The Killing Of America


Reviewed by: Jennie Kermode

The Killing Of America
"Whilst it may not be the sharpest piece of sociological analysis, The Killing Of America has an important point to make about the level of brutality Americans have come to take for granted."

If one looks at the statistics, the US has the 14th highest per capita murder rate of any country, and the highest of all in proportion to its GDP. In 2015, 13,286 people were killed there by shooting alone, and there were 64 school shooting incidents. Compare this with the UK, where the murder rate is 18 times lower - or with Canada, another nation where personal possession of firearms is common, where it's 23 times lower - and it's hard to avoid the conclusion that something strange is going on. But what?

First screened in 1982 but, to date, never given a full US release, Sheldon Renan and Leonard Schrader's coruscating montage of crime footage attempts to resensitise viewers to the impact of all this violence. They trace it from the Kennedy assassination - not a bad choice, as there was a dramatic spike in US homicide rates between then and 1970, but a bit dubious in terms of causation. What they do very well, though, is to capture trends in types of homicide - hostage related incidents, sniper attacks and so on - which indirectly make a case for copycat phenomena playing a significant role. Was the death of JFK such a traumatic event for America that it unleashed a tide of violence still manifest today?

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Despite Chuck Riley's extensive narration - in a booming US crime reporter style that will seem somewhat camp to viewers elsewhere - not much effort is made to develop the argument; rather, we are assailed by a montage of images, killing after killing, shocking viewers into perceiving a historical progression that may or may not be rationally justified. Some effort has been made to avoid complicating the issue with politics, so there are relatively few examples of racially motivated killings. Whilst this approach is understandable, it's unclear how much can be meaningfully said about violence in America without considering the lasting sociological impact of slavery and segregation. There's also an assumption here that the police are always on the side of good, which creates a political slant by omission and mars this clearly as a historical piece with a very different perspective from that of many Americans today.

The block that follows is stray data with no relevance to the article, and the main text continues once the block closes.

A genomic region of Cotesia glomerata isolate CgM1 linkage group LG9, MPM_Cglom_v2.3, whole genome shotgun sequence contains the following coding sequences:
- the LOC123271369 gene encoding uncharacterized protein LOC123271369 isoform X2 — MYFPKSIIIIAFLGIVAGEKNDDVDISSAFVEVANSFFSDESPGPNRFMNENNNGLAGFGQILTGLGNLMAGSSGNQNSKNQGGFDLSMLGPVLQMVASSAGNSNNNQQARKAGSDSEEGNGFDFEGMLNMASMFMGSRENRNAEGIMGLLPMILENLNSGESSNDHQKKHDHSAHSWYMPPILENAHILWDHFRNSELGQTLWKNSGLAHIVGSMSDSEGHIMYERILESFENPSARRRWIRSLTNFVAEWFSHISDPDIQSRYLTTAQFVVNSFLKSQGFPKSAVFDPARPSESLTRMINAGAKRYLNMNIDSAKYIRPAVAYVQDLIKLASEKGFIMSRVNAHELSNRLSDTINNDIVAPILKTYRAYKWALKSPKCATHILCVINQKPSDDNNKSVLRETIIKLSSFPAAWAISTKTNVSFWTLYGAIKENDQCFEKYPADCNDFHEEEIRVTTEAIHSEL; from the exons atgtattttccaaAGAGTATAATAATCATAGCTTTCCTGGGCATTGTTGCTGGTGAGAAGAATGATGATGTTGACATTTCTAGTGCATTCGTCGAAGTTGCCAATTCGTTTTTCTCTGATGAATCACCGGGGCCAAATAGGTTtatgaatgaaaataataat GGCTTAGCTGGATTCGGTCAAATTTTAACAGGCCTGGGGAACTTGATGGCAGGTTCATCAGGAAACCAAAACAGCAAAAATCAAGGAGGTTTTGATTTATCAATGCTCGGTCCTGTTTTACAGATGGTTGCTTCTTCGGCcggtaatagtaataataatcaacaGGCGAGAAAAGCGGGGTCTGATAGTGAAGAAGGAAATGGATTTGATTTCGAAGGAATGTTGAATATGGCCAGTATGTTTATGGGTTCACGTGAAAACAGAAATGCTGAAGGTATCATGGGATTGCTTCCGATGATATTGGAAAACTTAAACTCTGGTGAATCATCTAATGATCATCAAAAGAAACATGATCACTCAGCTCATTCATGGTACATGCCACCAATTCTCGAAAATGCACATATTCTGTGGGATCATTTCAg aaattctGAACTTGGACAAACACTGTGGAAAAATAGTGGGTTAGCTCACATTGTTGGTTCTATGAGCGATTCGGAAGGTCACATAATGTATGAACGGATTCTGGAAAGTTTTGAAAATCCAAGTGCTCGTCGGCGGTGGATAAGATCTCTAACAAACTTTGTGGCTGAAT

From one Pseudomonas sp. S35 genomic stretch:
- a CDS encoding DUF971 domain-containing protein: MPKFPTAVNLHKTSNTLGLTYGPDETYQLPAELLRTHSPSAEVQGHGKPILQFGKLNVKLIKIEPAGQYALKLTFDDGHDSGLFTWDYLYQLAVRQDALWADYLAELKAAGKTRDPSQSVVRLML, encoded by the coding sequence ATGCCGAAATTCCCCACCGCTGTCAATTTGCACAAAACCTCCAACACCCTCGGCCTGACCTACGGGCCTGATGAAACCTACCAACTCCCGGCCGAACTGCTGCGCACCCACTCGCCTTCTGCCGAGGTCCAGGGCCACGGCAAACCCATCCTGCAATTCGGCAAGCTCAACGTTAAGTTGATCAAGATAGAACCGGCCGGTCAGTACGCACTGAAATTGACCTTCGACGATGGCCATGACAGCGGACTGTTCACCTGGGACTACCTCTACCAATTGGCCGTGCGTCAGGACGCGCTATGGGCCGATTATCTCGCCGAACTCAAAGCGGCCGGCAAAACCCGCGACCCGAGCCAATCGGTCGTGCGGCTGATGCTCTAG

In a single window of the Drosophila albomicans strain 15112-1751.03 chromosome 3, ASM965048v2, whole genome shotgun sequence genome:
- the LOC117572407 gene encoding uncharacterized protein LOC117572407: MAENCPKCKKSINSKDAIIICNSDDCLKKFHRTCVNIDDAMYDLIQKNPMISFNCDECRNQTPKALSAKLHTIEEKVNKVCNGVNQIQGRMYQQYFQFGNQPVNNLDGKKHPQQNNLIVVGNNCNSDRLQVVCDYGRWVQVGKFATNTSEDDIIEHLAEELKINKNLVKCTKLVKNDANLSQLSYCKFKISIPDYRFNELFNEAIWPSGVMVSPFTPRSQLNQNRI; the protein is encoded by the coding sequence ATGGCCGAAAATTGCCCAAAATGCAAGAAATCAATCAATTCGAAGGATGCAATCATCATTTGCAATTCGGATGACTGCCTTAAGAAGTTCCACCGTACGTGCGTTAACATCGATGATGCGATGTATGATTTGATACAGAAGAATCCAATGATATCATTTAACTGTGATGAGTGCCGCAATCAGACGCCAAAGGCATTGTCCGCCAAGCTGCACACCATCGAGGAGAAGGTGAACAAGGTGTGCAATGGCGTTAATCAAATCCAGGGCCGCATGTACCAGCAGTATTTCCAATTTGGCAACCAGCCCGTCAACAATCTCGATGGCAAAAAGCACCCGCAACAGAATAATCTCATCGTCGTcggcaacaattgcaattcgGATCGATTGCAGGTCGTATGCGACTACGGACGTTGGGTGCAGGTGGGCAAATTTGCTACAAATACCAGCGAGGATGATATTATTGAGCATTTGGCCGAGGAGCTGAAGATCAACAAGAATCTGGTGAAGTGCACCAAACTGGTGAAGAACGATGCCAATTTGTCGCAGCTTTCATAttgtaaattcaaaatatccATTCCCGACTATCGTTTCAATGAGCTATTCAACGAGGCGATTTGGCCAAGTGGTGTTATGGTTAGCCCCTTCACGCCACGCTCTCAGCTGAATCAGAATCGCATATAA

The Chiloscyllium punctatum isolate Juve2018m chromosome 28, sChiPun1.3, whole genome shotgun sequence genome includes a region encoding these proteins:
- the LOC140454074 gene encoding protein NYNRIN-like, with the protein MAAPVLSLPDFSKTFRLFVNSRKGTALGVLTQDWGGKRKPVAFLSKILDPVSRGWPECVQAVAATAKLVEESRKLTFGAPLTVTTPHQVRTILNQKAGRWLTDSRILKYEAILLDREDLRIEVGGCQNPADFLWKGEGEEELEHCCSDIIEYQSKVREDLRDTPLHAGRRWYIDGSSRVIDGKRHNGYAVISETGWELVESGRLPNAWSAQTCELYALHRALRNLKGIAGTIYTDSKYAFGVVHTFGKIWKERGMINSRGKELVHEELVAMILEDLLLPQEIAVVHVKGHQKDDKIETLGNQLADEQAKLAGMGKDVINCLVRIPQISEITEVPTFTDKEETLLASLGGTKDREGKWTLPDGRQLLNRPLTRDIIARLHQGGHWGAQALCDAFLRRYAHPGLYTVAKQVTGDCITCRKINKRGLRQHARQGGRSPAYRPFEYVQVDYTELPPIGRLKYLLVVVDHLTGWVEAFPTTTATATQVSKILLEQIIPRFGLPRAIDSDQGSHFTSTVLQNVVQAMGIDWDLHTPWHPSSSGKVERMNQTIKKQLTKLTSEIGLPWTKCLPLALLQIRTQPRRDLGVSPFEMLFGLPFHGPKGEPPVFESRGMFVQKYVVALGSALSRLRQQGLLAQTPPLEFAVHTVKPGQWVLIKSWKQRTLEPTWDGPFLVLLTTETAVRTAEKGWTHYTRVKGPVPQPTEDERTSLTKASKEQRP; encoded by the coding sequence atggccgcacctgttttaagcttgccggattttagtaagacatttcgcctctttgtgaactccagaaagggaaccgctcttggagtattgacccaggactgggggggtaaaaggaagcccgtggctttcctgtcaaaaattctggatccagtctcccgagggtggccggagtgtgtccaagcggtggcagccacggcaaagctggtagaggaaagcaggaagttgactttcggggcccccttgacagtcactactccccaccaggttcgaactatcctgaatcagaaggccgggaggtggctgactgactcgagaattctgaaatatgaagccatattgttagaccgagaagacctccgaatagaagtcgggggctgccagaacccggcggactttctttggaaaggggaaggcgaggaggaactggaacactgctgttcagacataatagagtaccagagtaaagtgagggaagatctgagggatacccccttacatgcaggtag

The sheer wealth of archival material assembled here, however, is staggering, and even where the film touches on familiar crimes we often see them from unfamiliar angles, with little-used footage inviting a fresh assessment. The newsreel footage of JFK's death is characterised by a focus on his young wife, her pink dress the only clear indicator of which car it is being rushed to a hospital. We hear about her recent loss of a child and see her two remaining children carefully posed for the cameras at their father's funeral. It's these personal touches that bring the film to life and, in doing so, remind us that each killing represents the loss of a life, so though we witness fewer than take place in the US in a single week, the cumulative effect is powerful.

Just as there are famous victims, there are famous killers: David Berkowitz, Ted Bundy, John Wayne Gacy. again, the filmmakers dwell on less celebrated details, reinforcing the ugliness of their crimes. Skulls fractured, teeth knocked out, shoulders dislocated. A visit to Jonestown takes in crates of kool aid, shows us happy followers dancing before it all went wrong. "The babies were first," recounts Riley. A man who killed his mother reminisces about the years when he murdered young women, describing a great weight of violence within him that had to come out somehow, describing how he tried to stop. Most of the killers are male, white, above average IQ; but we see the aftermath of an attack on elementary school children by a teenage girl, hear about the teacher she shot dead as he tried to save them.

Whilst it may not be the sharpest piece of sociological analysis, The Killing Of America has an important point to make about the level of brutality Americans have come to take for granted, and, in making that point through the medium of news footage, it tells us something about how the normalisation process has occurred. The world seems a long way now from the heady optimism of the Kennedy days. Perhaps illusions matter. Perhaps cinema like this has a role to play in shaping national stories too.

Reviewed on: 26 Aug 2016
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A documentary tracing murderous violence in America through the Sixties and Seventies.

Director: Sheldon Renan

Writer: Chieko Schrader, Leonard Schrader

Starring: Chuck Riley, Ed Dorris, David Berkowitz, Charles Manson, Ted Bundy

Year: 1981

Runtime: 90 minutes

Country: US


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